Performance & drive
What it’s like to drive, and how quiet it is
Skoda offers a few different engines options to choose from. These start with a 1.0-litre, three-cylinder turbocharged petrol, which you can order in two states of tune: 94bhp and 109bhp.
We haven’t tried the 94bhp version yet, but the 109bhp option is a sound one; it’s a cracking engine that pulls willingly from around 1500rpm, and keeps doing so until it reaches maximum revs. It’ll do the 0-62mph sprint in a very respectable 9.8sec (that’s quicker than a Ford Focus 1.0 125 Ecoboost). Like a lot of three-cylinders, the engine thrums a little and sends some vibrations through into the interior when you work it hard, but it’s not unruly.
Which isn’t something you’d say about the 1.4 TDI diesel. It’s rough sounding and slow, so much so in fact that we think it’s best avoided.
The 1.6 TDI diesel isn’t that smooth, either, but matches the pace of its rivals including the Vauxhall Astra 1.6 CDTi 110. Most of that is delivered in the mid-range, making it a more relaxed performer than the rev-happy 1.0 petrol, and a slightly better proposition for those that regularly carry a car full of people or luggage.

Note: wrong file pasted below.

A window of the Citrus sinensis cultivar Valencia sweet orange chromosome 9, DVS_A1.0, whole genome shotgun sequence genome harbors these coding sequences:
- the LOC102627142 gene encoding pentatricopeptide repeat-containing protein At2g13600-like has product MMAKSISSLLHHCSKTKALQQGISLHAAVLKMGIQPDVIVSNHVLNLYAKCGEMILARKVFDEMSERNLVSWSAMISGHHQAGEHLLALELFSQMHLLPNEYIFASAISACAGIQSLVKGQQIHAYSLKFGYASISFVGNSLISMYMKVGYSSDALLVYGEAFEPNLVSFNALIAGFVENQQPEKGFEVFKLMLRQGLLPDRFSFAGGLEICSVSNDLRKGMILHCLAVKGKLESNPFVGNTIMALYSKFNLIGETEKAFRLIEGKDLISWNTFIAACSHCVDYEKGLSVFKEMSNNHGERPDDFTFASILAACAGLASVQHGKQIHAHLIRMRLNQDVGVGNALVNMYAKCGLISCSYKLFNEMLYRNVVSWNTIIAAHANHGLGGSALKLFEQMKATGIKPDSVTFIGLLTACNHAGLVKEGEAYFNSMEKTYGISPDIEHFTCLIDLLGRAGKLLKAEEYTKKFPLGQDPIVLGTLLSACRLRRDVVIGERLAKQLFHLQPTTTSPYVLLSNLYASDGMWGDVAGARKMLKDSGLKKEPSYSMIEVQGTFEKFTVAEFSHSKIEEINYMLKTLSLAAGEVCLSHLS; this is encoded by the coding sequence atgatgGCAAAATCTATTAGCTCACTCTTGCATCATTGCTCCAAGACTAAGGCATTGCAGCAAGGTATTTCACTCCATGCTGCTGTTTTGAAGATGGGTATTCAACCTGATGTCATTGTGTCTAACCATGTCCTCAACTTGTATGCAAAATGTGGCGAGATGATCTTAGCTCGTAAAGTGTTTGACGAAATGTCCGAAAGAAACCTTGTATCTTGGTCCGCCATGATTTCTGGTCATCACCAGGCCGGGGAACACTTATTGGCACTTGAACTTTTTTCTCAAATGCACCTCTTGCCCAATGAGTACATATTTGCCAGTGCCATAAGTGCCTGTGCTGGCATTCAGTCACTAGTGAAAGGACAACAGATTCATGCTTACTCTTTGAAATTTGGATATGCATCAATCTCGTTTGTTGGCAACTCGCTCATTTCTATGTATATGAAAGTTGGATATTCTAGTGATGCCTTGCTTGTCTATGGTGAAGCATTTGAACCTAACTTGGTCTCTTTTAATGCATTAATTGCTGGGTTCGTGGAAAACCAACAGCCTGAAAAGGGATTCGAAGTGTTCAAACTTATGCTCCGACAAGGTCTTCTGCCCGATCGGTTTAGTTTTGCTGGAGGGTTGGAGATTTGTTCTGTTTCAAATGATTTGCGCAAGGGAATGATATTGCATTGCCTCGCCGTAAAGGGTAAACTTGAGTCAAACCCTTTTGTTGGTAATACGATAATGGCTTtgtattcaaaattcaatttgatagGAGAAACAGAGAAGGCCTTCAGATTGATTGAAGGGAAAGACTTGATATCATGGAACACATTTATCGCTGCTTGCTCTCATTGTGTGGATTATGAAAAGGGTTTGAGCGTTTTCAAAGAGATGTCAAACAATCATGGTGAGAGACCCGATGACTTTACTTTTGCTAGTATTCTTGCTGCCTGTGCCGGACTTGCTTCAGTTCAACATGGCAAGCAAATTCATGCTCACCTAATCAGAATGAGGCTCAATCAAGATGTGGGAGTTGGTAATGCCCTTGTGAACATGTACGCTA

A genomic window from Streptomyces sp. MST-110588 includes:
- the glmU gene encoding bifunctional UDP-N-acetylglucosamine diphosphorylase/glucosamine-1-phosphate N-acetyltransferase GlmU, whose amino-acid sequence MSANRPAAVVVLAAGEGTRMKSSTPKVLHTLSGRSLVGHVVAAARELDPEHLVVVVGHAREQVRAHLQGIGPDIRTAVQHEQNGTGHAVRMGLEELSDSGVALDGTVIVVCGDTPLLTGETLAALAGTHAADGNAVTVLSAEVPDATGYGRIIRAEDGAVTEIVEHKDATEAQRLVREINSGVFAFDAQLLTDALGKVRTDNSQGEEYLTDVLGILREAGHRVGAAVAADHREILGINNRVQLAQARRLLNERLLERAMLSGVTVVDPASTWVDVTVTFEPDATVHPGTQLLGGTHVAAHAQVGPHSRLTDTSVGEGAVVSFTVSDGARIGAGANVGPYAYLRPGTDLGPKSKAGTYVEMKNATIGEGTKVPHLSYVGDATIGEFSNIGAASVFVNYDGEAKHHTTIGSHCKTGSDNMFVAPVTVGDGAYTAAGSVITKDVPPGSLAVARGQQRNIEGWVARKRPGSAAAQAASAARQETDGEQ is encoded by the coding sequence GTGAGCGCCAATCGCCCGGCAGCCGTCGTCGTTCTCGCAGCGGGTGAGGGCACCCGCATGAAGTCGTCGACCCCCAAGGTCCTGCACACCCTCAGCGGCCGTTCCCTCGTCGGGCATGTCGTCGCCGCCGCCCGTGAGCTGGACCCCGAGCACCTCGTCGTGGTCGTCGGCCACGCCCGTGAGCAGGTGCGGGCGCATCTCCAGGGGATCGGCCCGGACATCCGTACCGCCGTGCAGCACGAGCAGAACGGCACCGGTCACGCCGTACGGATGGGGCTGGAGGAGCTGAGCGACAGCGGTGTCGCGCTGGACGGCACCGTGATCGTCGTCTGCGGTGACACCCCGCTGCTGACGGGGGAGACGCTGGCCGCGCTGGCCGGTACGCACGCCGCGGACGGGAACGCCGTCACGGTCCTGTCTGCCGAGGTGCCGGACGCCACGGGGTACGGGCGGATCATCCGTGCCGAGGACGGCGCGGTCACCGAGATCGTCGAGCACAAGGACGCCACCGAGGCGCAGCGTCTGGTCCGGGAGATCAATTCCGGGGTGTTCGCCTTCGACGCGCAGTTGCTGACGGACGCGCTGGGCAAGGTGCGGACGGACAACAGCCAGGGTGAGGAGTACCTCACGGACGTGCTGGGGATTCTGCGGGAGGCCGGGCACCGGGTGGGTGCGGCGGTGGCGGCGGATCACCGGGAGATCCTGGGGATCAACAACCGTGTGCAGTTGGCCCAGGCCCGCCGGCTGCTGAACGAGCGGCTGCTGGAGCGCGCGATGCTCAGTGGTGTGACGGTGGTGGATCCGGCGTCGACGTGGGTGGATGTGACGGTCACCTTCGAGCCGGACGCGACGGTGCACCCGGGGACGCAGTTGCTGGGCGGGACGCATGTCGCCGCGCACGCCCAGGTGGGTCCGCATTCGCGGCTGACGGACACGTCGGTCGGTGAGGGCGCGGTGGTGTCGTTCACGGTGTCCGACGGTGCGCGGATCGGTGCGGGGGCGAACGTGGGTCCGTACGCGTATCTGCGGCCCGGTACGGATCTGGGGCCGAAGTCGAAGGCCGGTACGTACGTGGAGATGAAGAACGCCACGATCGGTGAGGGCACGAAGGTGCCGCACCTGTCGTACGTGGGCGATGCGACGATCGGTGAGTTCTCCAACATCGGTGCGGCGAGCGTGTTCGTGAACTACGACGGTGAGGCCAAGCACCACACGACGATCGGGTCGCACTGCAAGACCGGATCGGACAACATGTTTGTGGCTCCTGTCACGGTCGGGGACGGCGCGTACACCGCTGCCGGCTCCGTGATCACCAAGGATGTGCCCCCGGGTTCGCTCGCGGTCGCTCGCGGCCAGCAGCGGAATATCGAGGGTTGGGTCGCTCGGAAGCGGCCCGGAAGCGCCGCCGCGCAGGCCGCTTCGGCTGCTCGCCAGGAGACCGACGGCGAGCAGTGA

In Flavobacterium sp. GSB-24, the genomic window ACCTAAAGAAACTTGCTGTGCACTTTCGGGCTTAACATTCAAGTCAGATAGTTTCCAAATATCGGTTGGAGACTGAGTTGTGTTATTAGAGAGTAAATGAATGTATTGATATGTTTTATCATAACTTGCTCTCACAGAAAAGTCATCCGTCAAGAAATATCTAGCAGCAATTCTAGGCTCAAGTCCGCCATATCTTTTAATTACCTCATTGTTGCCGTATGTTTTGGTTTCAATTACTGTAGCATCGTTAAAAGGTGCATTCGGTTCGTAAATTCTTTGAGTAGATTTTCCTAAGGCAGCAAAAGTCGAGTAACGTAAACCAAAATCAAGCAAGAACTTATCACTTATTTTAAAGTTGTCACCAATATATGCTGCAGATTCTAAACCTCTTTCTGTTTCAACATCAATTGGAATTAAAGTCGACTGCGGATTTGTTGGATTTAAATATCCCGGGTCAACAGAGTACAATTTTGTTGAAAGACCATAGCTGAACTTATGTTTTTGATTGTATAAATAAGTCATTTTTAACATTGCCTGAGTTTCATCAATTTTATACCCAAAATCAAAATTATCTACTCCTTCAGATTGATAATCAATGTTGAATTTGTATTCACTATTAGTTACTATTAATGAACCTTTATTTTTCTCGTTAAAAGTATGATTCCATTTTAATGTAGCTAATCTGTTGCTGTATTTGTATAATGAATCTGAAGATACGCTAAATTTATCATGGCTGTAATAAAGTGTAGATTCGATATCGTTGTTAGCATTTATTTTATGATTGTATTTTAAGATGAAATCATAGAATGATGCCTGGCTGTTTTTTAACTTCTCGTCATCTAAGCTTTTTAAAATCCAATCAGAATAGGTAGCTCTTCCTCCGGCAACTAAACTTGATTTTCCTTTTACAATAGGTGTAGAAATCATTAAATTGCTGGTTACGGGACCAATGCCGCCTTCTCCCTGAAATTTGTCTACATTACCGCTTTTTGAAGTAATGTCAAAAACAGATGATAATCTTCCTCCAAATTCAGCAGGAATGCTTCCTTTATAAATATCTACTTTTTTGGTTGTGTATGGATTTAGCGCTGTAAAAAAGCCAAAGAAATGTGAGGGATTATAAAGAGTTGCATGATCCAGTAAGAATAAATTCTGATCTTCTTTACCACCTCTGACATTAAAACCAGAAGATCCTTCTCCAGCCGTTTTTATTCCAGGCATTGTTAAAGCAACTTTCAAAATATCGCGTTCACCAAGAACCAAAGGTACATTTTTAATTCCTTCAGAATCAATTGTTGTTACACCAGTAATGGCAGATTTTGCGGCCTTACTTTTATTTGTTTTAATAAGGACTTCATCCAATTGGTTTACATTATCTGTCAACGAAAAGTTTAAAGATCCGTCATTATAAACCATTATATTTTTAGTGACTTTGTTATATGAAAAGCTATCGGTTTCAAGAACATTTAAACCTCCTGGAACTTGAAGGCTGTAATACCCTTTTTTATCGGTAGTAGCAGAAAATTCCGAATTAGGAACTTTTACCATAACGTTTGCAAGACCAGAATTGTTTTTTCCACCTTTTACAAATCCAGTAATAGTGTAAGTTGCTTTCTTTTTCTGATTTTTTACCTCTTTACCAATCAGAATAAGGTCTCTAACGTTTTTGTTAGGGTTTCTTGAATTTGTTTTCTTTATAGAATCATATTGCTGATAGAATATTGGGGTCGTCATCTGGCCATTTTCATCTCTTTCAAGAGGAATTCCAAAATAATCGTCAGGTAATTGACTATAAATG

Every engine comes with a manual gearbox as standard, with the option of a seven-speed dual-clutch automatic gearbox on the 1.4 TDI only. The manual has a decently light and slick change, and the positive clutch bite makes smooth driving in stop/start traffic an easier affair than the auto; this tends to judder off the line.
What’s the Rapid like out on the open road? Well, the handling is pretty average, mainly due to the poorly weighted steering – this saps confidence of what the front wheels are up to as you flick it in to bends. That said, once turned in, the Rapid does control body lean pretty well and delivers decent grip. It’s not as fun as a Focus, though, by a country mile.
It doesn’t ride as well as a Focus, either, or an Astra for that matter. It fidgets over ripples in the road and fails to filter out the abrasiveness of sharper-edged potholes, resulting in a jarring thump through your seat. Bigger wheels only compound the issue, so avoid the Sport trim on its 17in rims.
There’s loads of suspension noise, too, and both road and wind noise at motorway speeds are quite prevalent and a little irksome.